The serene statue of Seokgamoni-bul that dates back a thousand years at Borisa Temple in Gyeongju.
Hello Again Everyone!!
When you first approach Borisa Temple up a winding road on the north side of Mt. Namsan in Gyeongju, you’ll first be greeted by the temple’s bell pavilion. The temple itself dates back to the Silla Period (57 B.C. to 935 A.D.) in Korean history.
After passing by the bell pavilion that stands to your left, you’ll enter the temple courtyard. Straight ahead is the large sized main hall at Borisa Temple. The exterior walls are adorned with colourful Palsang-do murals that depict the eight stages of the Buddha’s life. As for the interior, and somewhat similar to the interior of Sujeongsa Temple in Ulsan, but not quite as elaborate, sits a golden main altar. In the centre of the altar sits Seokgamoni-bul (The Historical Buddha). He’s clothed in beautiful silks, and he’s joined by Munsu-bosal (The Bodhisattva of Wisdom) and Bohyun-bosal (The Bodhisattva of Power) on the main altar. This triad is backed by a wonderfully elaborate golden high relief sculpture that is well populated under an equally golden canopy. And there are large sized Biseon (Flying Angels) floating around the main altar canopy. To the left of this stunning altar sits Jijang-bosal (The Bodhisattva of the Afterlife). In his hands he holds a long staff and golden pearl. Jijang-bosal is also wearing a beautiful golden robe, and he’s backed by a stunning mural of himself in the company of the Ten Kings of the Underworld. To the right of the main altar hangs the vibrant guardian mural, the Shinjung Taenghwa. The rest of the hall is filled with images of the Buddha in various acts of kindness and mercy.
In front of the main hall is a three tier stone pagoda, which is reminiscent of Silla design. And to the right of the main hall is the temple’s administrative building and dorms. To the left of the main hall, and situated under a large red pine, is the beautiful Samseong-gak, which is dedicated to Shaman deities. The exterior walls are wrapped in paintings of the Shinseon (The Daoist Immortals) and a white tiger. As for the interior, there are some impressive impressions of the three most popular shaman deities in Korean Buddhism. In the centre hangs the Chilseong (The Seven Stars) mural that is well populated. Uniquely, there are a pair of attendants in a crystal bubble. To the right of this mural is a rather standard painting of Dokseong (The Recluse). And to the left is a pretty standard painting of Sanshin (The Mountain Spirit). However, what sets this painting apart are the glowing golden eyes of the tiger that joins Sanshin in the painting.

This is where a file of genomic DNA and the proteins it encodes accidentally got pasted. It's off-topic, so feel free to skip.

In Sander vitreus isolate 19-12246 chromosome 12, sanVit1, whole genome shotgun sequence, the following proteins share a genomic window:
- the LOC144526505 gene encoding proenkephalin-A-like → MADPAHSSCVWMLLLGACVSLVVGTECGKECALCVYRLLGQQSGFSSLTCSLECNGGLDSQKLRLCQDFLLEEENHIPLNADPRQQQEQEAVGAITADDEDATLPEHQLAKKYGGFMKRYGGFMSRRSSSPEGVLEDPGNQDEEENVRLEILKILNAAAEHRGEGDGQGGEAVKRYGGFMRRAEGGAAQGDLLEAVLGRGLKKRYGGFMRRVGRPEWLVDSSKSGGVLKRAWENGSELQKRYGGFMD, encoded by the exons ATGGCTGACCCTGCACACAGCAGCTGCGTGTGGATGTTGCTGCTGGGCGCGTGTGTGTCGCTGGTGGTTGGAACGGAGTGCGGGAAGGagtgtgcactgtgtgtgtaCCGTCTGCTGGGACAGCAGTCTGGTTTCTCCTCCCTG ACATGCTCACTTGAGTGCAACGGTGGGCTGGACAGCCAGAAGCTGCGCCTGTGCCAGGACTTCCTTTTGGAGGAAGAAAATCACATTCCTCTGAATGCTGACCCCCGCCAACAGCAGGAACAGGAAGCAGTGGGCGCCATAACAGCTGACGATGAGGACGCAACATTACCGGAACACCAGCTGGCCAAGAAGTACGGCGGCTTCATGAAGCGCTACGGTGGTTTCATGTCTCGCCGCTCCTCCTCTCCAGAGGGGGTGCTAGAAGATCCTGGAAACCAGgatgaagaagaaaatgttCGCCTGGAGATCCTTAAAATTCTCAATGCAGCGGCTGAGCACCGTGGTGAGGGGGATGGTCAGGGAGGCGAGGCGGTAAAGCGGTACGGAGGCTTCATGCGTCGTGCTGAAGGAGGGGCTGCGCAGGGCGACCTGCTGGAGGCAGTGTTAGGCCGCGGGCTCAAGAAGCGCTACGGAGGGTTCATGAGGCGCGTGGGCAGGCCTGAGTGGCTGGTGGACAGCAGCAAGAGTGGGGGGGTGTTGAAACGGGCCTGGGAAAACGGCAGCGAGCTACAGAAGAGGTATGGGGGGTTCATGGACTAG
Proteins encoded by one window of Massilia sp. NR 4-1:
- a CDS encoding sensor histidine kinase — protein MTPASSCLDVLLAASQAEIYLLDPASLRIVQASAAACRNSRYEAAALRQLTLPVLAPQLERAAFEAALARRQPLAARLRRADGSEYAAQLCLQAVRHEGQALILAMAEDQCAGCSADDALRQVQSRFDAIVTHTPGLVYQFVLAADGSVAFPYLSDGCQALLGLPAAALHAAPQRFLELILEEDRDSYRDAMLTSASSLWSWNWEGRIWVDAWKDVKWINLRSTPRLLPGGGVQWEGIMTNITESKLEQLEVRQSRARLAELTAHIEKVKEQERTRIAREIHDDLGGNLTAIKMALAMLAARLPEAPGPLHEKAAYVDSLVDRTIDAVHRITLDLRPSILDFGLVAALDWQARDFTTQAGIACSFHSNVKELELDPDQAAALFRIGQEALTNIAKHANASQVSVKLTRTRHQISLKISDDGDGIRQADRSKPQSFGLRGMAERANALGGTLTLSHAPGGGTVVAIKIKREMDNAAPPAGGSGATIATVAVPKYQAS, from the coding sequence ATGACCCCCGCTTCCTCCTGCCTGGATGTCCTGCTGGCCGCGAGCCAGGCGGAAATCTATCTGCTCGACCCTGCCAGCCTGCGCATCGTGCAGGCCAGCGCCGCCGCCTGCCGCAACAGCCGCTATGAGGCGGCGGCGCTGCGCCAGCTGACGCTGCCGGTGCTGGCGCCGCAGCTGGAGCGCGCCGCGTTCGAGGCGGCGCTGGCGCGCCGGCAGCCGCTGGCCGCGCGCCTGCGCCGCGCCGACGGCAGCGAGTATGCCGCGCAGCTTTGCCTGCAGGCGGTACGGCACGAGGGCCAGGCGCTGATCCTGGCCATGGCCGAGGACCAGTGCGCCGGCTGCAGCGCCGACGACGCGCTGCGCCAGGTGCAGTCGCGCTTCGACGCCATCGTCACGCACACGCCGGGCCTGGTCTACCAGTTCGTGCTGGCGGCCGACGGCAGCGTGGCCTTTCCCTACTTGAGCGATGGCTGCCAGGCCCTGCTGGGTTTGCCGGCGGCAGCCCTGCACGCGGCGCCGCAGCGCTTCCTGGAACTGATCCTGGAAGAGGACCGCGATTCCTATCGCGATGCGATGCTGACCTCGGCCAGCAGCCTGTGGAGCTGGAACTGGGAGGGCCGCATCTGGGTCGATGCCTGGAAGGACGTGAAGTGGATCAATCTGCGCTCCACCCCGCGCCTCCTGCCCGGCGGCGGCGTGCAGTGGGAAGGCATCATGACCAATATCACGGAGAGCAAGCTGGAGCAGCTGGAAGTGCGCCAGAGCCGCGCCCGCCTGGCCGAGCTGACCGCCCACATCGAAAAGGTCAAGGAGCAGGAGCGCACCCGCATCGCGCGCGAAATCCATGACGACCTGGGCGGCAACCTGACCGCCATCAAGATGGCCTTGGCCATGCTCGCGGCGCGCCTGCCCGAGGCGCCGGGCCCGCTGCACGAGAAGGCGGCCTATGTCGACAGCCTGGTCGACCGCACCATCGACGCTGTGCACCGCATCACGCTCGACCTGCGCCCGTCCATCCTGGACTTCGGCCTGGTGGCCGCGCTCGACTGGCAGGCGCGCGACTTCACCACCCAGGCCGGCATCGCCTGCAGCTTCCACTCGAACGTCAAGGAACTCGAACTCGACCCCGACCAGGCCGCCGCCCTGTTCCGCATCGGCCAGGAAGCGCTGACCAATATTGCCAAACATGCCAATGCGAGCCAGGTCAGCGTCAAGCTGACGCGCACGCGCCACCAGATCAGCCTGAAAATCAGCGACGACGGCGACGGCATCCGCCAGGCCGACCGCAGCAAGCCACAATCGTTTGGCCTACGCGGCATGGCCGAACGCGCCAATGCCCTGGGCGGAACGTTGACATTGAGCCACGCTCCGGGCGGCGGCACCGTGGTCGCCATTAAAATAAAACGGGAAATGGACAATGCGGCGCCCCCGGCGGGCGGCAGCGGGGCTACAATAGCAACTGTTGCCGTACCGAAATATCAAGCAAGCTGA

Finally, and the main reason you’ve probably come to Borisa Temple, is the Silla Period statue of Seokgamoni-bul. The statue is known as The Seated Stone Buddha Statue of Borisa Temple. The statue itself stands two and a half metres in height, and with the lotus pedestal that it sits upon, the entire statue stands an impressive 4.36 metres in height. The face of the Buddha smiles with half-closed eyes. The statue itself is backed by a beautiful floral halo that surrounds the entire statue. And on the back of this halo is the very faint image of Yaksayore-bul (The Medicine Buddha), who holds a medicine bowl in his left hand. You’ll have to look really close to see this image. Overall, this statue is really well preserved considering it’s believed to date back to the latter half of the Unified Silla Period (668 A.D to 935 A.D.).
HOW TO GET THERE: To get to Borisa Temple, you’ll first have to get to Gyeongju. Once you arrive at the Gyeongju Intercity Bus Terminal, you can get a taxi from just outside the terminal to the temple. Because the temple is relatively close to the bus terminal, the ride should only cost you about 8,000 won (give or take).
OVERALL RATING: 8/10. The main highlight to this temple is the Unified Silla Period statue of Seokgamoni-bul with its serene smile and stunning features; however, this isn’t the only highlight to this temple. The main hall, with its golden canopy and triad of golden statues, is yet another beautiful highlight at this ancient temple. Add into the mix the fierce golden eyes of the tiger that keeps Sanshin company inside the Samseong-gak, and you have yet another great reason to visit the religious Mt. Namsan in Gyeongju.